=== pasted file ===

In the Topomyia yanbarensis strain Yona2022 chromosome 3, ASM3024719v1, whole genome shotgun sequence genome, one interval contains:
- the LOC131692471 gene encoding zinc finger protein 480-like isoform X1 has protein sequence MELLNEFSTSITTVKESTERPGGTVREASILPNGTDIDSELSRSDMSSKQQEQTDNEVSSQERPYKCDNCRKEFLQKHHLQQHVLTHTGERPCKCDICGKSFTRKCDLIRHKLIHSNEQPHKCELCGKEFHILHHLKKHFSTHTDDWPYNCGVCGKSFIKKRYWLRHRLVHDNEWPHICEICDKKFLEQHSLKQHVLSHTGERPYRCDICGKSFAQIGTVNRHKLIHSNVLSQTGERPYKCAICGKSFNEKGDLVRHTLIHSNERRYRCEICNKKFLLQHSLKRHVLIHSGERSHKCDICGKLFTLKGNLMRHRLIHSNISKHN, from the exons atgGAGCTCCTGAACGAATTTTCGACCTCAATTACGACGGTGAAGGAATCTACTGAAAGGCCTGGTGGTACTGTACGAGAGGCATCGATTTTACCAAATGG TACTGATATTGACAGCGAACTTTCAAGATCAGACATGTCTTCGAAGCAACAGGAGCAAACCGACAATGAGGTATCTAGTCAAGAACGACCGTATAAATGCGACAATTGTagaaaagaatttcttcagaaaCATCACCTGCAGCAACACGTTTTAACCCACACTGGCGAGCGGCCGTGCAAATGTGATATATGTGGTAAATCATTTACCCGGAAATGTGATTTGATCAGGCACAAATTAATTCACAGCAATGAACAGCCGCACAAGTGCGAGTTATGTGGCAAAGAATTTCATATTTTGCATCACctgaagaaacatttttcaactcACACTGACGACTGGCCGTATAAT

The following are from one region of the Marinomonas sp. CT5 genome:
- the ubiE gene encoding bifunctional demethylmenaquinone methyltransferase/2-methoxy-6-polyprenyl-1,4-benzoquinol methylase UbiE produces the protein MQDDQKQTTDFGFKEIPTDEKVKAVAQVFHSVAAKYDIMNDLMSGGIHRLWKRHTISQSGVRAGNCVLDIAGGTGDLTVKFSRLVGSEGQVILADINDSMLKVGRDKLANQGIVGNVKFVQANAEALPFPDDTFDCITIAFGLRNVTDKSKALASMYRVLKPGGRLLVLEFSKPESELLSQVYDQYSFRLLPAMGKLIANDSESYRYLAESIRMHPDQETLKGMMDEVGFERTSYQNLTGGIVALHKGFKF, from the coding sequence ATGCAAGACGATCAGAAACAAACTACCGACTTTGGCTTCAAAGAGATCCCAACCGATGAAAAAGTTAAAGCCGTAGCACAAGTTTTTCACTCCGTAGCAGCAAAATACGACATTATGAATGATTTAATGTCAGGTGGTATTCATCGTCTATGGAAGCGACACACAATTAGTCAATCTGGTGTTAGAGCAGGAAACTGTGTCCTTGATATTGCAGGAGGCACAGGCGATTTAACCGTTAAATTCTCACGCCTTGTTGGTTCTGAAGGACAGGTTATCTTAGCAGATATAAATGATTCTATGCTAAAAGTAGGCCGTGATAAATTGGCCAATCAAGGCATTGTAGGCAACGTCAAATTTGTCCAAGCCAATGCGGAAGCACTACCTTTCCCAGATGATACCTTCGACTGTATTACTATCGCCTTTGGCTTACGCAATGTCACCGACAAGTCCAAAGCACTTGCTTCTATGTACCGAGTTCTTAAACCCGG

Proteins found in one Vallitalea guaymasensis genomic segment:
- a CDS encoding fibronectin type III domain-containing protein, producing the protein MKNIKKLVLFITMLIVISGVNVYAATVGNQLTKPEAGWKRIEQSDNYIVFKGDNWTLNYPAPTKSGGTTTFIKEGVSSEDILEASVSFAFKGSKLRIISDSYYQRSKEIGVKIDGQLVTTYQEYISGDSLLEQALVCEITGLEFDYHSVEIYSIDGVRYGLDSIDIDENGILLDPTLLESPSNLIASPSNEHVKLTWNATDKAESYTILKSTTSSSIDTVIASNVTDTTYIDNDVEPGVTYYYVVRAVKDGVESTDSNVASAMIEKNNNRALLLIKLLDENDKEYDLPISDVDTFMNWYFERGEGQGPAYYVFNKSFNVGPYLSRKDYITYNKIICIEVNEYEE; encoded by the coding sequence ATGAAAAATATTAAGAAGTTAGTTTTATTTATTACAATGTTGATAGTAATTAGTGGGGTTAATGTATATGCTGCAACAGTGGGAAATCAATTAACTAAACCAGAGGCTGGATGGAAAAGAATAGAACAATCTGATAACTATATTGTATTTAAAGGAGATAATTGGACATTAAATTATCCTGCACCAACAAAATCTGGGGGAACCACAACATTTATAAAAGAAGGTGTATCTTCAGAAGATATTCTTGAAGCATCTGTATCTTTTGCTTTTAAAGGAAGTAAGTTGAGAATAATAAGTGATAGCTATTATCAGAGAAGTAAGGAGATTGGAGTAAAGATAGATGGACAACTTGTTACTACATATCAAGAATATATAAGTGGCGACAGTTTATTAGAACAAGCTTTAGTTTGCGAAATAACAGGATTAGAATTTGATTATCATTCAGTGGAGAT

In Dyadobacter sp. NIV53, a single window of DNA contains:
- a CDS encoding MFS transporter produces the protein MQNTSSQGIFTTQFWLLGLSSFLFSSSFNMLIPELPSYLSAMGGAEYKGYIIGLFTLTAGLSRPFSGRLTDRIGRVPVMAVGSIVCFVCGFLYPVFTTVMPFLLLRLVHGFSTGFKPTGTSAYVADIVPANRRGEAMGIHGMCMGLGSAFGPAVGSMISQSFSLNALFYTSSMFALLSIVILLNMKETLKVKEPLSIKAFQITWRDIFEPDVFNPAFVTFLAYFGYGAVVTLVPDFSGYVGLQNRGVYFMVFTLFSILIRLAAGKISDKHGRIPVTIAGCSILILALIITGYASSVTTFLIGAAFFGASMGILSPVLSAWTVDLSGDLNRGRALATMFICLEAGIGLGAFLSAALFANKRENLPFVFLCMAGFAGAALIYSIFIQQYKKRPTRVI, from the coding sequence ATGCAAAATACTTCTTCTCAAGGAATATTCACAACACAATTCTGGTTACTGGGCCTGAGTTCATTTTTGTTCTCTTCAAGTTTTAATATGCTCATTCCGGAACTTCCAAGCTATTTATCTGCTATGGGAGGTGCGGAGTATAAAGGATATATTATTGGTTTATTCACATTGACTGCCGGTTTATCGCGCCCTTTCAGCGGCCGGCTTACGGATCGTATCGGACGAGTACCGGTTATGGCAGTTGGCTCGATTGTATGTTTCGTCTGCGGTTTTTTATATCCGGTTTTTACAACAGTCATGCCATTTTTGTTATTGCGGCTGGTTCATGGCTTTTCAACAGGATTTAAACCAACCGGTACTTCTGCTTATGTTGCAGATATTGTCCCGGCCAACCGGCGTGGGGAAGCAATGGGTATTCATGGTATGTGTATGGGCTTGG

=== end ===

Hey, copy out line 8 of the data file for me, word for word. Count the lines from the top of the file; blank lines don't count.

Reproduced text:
- a CDS encoding MFS transporter produces the protein MQNTSSQGIFTTQFWLLGLSSFLFSSSFNMLIPELPSYLSAMGGAEYKGYIIGLFTLTAGLSRPFSGRLTDRIGRVPVMAVGSIVCFVCGFLYPVFTTVMPFLLLRLVHGFSTGFKPTGTSAYVADIVPANRRGEAMGIHGMCMGLGSAFGPAVGSMISQSFSLNALFYTSSMFALLSIVILLNMKETLKVKEPLSIKAFQITWRDIFEPDVFNPAFVTFLAYFGYGAVVTLVPDFSGYVGLQNRGVYFMVFTLFSILIRLAAGKISDKHGRIPVTIAGCSILILALIITGYASSVTTFLIGAAFFGASMGILSPVLSAWTVDLSGDLNRGRALATMFICLEAGIGLGAFLSAALFANKRENLPFVFLCMAGFAGAALIYSIFIQQYKKRPTRVI, from the coding sequence ATGCAAAATACTTCTTCTCAAGGAATATTCACAACACAATTCTGGTTACTGGGCCTGAGTTCATTTTTGTTCTCTTCAAGTTTTAATATGCTCATTCCGGAACTTCCAAGCTATTTATCTGCTATGGGAGGTGCGGAGTATAAAGGATATATTATTGGTTTATTCACATTGACTGCCGGTTTATCGCGCCCTTTCAGCGGCCGGCTTACGGATCGTATCGGACGAGTACCGGTTATGGCAGTTGGCTCGATTGTATGTTTCGTCTGCGGTTTTTTATATCCGGTTTTTACAACAGTCATGCCATTTTTGTTATTGCGGCTGGTTCATGGCTTTTCAACAGGATTTAAACCAACCGGTACTTCTGCTTATGTTGCAGATATTGTCCCGGCCAACCGGCGTGGGGAAGCAATGGGTATTCATGGTATGTGTATGGGCTTGG